What To Do If Your Tooth Cracks Or Loses A Crown?
A cracked tooth could constitute a dental emergency and you should contact your dentist’s office for an appointment right away, especially if it is accompanied by pain or swelling.
A broken tooth should not be neglected because with time, the risk of infection in the tooth’s pulp increases which can then spread to the gum and surrounding bone. After taking a look at the damage, your dentist will decide the best course of treatment for saving your tooth.
Causes Of A Chipped or Cracked Tooth
Tooth structure weakened due to dental decay, biting down on hard surfaces like an ice cube or hard candy, trauma to the face or mouth, sports injury, worn-out enamel, and tooth grinding habits.
Treatment options for a cracked tooth depends on the extent of the crack line or fracture. If a small piece of enamel or a filling has chipped off, you might need a new filling or the chipped portion can be restored using tooth bonding material.
If the crack or fracture has extended deeper, up to the level of the dental pulp, a root canal treatment may be required if the tooth can be saved, otherwise, extraction has to be done.
Slight cracks in the tooth enamel are known as “craze lines.” and may not require treatment, but you should still see a dentist for evaluation. A crack could extend from the chewing surface of the tooth all the way to the tooth root.
- Tooth Bonding: If the crack is limited to the enamel or dentin, it can be repaired with a tooth-colored resin filling material.
- Root Canal: If the crack has reached the tooth pulp, you will need a root canal to remove the infected and inflamed tissue and clean the pulp space. This is followed by restoring the tooth structure by a dental restoration and crown, to prevent the further propagation of the crack.
Why Is it Important To Get A Cracked Tooth Checked Out Immediately?
With time the crack in teeth will increase in size and expose the nerves in the dental pulp. With nerve exposure, you will start experiencing increased tooth sensitivity and pain on chewing or on the consumption of very hot or cold food/beverages. As you notice a cracked tooth, make an appointment with your dentist so it can be timely evaluated and treated however necessary.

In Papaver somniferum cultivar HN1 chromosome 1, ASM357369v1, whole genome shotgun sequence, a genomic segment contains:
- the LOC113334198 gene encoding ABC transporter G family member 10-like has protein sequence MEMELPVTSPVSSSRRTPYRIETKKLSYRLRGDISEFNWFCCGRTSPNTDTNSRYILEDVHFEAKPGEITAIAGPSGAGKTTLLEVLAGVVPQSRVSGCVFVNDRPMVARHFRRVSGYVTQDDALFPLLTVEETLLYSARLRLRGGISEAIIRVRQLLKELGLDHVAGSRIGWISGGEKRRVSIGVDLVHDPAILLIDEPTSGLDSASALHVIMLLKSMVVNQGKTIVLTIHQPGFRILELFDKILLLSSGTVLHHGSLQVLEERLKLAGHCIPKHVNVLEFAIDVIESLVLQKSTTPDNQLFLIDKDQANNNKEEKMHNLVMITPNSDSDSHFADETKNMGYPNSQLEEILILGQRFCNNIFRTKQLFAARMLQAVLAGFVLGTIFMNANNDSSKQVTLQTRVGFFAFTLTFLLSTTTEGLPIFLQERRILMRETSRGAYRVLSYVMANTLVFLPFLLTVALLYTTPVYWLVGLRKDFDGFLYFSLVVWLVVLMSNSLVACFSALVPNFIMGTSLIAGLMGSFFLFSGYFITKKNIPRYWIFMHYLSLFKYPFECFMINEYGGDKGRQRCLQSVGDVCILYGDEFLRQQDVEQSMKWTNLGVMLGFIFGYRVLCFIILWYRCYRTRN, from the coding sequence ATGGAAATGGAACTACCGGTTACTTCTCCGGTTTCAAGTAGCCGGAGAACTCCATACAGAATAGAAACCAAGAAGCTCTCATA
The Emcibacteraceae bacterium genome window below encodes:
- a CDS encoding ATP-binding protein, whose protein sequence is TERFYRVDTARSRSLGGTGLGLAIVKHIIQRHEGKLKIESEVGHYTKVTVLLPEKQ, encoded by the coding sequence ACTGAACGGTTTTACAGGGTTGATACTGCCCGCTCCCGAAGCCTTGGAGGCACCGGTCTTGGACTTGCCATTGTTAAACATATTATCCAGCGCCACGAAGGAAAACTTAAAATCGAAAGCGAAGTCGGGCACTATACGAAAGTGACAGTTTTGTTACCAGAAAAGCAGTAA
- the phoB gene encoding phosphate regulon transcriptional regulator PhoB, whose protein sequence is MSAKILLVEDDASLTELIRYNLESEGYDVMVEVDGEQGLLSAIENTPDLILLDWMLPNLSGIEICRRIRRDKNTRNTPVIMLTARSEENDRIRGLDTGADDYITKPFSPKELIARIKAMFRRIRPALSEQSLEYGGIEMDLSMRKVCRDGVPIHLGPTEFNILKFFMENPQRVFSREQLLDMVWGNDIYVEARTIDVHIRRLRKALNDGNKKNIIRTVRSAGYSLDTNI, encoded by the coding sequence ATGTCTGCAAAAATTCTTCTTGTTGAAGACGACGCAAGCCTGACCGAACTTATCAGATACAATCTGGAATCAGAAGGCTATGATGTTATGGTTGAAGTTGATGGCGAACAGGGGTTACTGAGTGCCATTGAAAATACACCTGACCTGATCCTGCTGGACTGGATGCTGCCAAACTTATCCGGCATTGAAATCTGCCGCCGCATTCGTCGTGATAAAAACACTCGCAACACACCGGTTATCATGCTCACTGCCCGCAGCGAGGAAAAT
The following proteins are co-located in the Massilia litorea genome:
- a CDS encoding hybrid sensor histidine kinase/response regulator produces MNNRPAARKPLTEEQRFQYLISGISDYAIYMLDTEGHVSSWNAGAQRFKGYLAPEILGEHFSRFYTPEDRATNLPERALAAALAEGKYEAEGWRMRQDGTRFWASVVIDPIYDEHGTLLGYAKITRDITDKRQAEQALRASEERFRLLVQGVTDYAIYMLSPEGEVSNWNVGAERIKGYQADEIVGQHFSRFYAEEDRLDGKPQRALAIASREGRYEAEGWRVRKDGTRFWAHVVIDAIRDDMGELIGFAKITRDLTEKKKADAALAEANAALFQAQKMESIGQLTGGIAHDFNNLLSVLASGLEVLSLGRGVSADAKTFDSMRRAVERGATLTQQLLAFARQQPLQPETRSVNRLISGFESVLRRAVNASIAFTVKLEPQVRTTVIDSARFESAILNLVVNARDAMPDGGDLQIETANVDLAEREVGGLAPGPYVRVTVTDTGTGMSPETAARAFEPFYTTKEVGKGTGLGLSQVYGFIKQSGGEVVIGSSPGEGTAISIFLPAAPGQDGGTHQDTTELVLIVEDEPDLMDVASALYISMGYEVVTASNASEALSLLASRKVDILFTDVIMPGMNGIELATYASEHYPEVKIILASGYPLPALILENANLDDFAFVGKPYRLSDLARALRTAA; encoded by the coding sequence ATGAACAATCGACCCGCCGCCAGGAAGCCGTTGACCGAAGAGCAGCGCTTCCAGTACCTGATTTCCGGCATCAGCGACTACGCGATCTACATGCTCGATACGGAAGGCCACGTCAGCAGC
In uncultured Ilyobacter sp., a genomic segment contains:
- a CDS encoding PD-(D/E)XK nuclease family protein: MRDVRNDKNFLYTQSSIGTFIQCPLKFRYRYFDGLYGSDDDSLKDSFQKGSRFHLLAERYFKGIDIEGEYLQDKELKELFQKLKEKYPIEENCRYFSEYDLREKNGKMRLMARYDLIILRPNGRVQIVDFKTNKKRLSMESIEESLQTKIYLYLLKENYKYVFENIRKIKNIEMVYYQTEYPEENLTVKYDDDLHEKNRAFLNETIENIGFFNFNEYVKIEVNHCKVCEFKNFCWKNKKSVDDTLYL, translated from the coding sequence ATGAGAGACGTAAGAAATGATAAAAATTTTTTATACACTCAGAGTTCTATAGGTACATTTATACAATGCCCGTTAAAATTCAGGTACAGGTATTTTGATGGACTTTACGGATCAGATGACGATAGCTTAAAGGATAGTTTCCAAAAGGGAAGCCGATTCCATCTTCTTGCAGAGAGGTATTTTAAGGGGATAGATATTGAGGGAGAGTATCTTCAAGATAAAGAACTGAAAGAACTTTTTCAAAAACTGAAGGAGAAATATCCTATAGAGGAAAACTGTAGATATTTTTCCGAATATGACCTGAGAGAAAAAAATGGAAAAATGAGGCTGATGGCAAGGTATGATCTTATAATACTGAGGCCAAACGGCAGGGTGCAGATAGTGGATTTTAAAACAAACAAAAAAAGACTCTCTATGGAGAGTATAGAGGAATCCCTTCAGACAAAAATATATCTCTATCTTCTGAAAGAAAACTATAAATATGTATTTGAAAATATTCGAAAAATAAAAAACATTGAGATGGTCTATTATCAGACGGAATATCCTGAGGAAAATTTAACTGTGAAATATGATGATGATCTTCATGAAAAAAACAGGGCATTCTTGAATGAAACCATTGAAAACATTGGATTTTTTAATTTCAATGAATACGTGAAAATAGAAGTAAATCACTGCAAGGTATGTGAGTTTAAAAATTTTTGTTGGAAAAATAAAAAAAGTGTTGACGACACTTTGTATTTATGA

What Is The Reason Behind Dental Crowns Coming Loose or Falling Off?
Although dental crowns can remain undisturbed in a mouth for long time periods, however from time to time, a crown can come loose or even fall off. A few reasons for a crown to come loose in your mouth can be:
- Compromised oral hygiene
- Consuming sticky and hard foods
Immediate care is required with a lost or fractured crown. If a crown is still in good condition, it can be re-cemented to the tooth. If you lose the crown, no need to panic. A new crown can be fabricated and applied to the tooth.
Do I Need To Make An Emergency Appointment?
In some cases, an emergency dental appointment needs to be made for a broken crown for instance If the crown or underlying tooth has a sharp edge that can injure your tongue or cheek, you’re experiencing significant pain, the crown has come partially lose and is presenting as a choking hazard
Special attention should be given to not allow food debris to collect especially in the area surrounding the tooth. Good oral hygiene should be maintained by regular brushing and flossing.
When a crown falls off, you might experience sensitivity and pain as the tooth nerves are quite close to the remaining tooth structure on which the crown was fitted. Over-the-counter pain medications can be taken for temporary pain relief. Avoid eating hard, sweet, sticky foods and acidic drinks.
Try chewing food from the unaffected side of the mouth.
Until you can visit the dentist, be mindful of your condition to avoid any further damage.
If you are suffering from a pain from a cracked tooth or have recently lost a crown, you can schedule an appointment with our office today:
The Big Difference
In summary, it’s important to know this simple fact; a dental bridge will likely last between 10 and 20 years before it must be replaced. If cared for properly, an implant can last 40 years or longer. So, an implant might cost you more time and money in the short term, but over the lifetime of your smile, it may actually save you both.